Fluttershy: Maybe we just need a little rest.
Rainbow Dash: Or a whole lot of it.
Applejack: Just be sure to get your heads in the game before tomorrow. All of Ponyville is counting on a win.

I know exactly what happened to Pinkie Pie and Fluttershy. For many people, when you’re focused on making something as perfect as possible, your brain will get filled with panics like “what if it’s not perfect enough” or “what if I let everybody down”, and your confidence will decrease. In competitions, Applejack is motivated by the desire to make Ponyville proud, and Rainbow Dash is motivated by the thrill of victory, so focusing on perfection works well for them.

This episode is the closest the show gets to having a dual Pinkie Pie/Fluttershy episode.
All other Mane 6 pairings have at least one episode that clearly, unambiguously counts.

Fluttershy: I really don’t want to let Applejack and Rainbow Dash down. Or anypony else, but… after that practice, I’m not feeling very confident.
Pinkie Pie: Maybe we weren’t that bad!
Fluttershy: Oh…
Pinkie Pie: I guess I was hoping you saw something I didn’t.

Pinkie Pie and Fluttershy, on the other hand, share a strong fear of letting their friends down and frequently worry that they aren’t good enough. Like many pairs of Mane 6 members, their dynamic combines contrast on the surface with strong internal similarities. The contrast is that one is loud and the other is quiet; the main similarity is that they’re strongly averse to conflict and want everyone to peacefully get along. I’m a little surprised they aren’t paired up more often, because they have quite a lot in common. They’re also the most conventionally cute of the Mane 6, though cuteness is of course subjective.

Fluttershy: I know our friends want us to win, but… how can the whole town be counting on us if most ponies have never even heard of buckball?
Pinkie Pie: I know! How can we disappoint a pony who doesn’t even know we have a team?
Fluttershy: Or that we’re gonna play Appleoosa?
Pinkie Pie: Yeah, I don’t think we need to worry. I’d be surprised if anypony in this town cares about this game at all.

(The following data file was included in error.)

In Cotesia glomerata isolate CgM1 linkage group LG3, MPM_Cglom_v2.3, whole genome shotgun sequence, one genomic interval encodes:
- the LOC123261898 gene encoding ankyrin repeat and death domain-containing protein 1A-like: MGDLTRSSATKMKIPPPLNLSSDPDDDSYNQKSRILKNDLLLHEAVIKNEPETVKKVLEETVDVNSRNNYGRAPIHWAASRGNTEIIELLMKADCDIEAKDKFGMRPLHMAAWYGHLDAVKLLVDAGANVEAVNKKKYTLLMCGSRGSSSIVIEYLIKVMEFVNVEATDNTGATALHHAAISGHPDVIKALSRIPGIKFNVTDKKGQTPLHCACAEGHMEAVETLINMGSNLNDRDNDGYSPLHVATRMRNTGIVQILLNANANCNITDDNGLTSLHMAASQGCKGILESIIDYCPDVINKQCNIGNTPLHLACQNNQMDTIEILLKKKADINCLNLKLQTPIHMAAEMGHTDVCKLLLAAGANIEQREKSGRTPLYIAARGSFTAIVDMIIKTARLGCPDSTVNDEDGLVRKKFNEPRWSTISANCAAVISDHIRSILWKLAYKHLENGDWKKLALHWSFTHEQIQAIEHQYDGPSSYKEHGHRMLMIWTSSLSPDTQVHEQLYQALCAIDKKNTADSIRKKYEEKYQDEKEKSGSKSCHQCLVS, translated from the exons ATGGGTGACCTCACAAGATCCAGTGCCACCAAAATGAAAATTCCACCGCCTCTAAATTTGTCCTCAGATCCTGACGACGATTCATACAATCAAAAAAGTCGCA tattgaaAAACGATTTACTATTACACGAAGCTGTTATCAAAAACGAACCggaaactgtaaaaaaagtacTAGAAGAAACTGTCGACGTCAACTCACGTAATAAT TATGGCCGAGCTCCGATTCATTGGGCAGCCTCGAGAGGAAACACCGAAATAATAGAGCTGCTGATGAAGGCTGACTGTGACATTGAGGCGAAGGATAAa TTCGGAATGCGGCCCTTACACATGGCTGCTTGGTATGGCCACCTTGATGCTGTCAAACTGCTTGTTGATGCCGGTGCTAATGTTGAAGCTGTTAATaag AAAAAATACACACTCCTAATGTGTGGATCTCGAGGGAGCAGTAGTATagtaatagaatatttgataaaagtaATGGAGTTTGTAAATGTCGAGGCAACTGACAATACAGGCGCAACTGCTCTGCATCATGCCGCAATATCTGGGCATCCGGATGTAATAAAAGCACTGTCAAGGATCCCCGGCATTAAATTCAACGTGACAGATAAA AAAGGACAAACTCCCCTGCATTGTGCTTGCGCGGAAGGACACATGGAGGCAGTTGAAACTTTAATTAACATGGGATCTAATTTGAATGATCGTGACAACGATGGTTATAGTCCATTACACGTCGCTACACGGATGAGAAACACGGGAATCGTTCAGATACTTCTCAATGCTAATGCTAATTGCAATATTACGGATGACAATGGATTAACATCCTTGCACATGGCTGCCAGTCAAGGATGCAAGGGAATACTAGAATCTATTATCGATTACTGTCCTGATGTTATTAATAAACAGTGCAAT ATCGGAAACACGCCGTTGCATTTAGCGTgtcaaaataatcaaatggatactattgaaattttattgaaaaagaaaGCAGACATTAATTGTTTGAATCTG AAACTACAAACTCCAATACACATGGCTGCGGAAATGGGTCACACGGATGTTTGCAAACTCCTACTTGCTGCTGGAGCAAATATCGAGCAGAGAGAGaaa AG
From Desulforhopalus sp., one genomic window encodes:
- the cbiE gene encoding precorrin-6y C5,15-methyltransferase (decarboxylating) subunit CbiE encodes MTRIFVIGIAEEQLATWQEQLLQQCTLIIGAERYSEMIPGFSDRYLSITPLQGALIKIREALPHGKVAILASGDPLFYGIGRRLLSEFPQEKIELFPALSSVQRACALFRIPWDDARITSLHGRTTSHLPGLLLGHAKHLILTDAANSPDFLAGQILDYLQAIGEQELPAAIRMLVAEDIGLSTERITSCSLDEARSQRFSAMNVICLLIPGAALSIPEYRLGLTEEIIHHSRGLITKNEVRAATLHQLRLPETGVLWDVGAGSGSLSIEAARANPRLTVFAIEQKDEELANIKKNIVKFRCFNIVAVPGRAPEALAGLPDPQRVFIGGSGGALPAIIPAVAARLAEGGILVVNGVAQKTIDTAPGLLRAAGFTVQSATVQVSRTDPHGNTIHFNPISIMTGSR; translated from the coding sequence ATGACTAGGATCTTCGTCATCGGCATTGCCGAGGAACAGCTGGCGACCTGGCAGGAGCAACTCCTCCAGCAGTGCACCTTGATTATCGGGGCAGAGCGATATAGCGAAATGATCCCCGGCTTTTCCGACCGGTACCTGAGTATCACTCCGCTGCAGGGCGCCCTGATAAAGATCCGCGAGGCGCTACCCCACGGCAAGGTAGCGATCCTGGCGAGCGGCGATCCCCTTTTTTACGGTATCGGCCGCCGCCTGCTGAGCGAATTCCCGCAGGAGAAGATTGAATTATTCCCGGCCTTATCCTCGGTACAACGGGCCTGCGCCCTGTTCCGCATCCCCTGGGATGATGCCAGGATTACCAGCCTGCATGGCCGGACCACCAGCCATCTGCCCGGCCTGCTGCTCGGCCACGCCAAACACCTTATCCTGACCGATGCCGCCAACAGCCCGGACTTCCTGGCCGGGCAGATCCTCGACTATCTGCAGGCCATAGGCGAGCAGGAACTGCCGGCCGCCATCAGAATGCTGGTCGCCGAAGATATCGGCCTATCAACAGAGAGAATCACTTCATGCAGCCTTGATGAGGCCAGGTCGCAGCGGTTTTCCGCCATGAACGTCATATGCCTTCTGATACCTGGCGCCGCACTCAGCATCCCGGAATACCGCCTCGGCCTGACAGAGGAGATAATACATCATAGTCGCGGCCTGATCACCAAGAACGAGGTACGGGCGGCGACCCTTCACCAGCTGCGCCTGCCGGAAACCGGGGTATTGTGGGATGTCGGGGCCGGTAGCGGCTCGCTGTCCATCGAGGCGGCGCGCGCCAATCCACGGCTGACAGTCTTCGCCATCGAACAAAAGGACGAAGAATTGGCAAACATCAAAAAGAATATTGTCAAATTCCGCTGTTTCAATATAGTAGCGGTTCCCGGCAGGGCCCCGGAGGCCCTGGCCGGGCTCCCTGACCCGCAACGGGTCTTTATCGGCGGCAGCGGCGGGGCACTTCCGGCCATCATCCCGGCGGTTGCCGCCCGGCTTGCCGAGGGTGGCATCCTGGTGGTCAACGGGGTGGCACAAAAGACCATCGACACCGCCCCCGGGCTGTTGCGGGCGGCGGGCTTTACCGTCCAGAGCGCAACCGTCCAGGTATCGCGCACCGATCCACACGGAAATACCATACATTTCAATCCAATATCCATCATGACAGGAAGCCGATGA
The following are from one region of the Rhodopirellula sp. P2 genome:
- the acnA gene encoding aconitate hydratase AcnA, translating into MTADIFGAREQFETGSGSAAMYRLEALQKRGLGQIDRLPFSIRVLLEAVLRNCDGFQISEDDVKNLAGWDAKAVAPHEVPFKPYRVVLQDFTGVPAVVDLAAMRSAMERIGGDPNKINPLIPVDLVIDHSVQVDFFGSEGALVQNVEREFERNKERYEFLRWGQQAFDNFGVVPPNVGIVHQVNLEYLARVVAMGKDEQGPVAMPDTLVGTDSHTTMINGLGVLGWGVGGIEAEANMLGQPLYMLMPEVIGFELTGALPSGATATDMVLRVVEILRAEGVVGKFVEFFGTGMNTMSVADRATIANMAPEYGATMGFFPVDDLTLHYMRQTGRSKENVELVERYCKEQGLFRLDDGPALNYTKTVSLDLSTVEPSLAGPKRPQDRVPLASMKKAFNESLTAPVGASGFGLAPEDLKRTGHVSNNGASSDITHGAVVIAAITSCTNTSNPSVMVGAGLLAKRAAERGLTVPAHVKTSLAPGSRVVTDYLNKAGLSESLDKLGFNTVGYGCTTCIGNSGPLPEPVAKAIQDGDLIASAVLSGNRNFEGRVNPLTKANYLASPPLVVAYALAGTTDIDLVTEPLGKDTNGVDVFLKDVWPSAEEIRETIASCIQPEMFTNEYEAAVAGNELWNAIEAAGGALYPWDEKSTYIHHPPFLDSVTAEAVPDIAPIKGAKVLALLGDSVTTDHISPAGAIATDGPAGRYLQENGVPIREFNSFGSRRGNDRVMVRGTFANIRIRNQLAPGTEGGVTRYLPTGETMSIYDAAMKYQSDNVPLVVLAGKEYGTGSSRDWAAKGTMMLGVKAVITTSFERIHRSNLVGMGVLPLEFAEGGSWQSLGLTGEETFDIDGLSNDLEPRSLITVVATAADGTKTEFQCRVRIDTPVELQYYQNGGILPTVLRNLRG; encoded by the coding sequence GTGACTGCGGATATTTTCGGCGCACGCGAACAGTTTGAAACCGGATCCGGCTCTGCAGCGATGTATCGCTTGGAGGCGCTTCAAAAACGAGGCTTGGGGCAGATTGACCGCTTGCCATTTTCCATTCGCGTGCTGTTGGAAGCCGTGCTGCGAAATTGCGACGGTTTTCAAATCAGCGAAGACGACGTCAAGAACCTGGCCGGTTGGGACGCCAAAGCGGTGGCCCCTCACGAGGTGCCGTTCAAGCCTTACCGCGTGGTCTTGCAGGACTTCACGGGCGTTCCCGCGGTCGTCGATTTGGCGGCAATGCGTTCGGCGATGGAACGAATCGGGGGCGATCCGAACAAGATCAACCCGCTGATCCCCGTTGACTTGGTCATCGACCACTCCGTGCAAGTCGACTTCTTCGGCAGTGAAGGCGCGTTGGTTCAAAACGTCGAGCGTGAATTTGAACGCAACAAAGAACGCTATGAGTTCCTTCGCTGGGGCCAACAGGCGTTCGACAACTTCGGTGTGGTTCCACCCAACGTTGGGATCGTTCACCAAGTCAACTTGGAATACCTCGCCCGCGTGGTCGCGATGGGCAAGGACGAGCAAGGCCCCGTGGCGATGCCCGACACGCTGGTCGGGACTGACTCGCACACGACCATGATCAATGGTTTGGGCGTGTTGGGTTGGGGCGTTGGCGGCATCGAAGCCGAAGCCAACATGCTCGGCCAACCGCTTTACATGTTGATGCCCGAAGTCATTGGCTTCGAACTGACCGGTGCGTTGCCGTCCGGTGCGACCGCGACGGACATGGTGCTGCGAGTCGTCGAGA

These two girls also have the common trait of underestimating their own popularity. Fluttershy feels constantly nervous in the spotlight, while Pinkie Pie feels neutral about it—to her, having fun is most important.

You just had to tempt fate, Pinkie Pie.

Pinkie Pie and Fluttershy are proven wrong when a crowd of ponies cheers the new buckball team on. If there’s any doubt that Derpy is the smartest character in the show, note the way her face is painted. Instead of wasting hours meticulously applying face paint, Derpy seems to have dumped her head into a bucket of paint to get it done as quickly as possible, then went back to what really matters: being our favorite lovable derp who makes any scene better just from her presence.

While Pinkie Pie and Fluttershy drop their jaws in shock, Snails is unfazed and says:

Snails: Whoa. The whole town really seems to care about this game a lot.

Putting aside his special skill in thinking about nothing, I think Snails noticed something his teammates didn’t: the presence of Derpy. That’s how he knows everything is going to be OK, because Derpy is wonderful and can do no wrong.

Applejack and Rainbow Dash reveal that they hyped up the buckball team to the rest of Ponyville and took quite a lot of other steps to motivate Pinkie Pie and Fluttershy to win the game of buckball.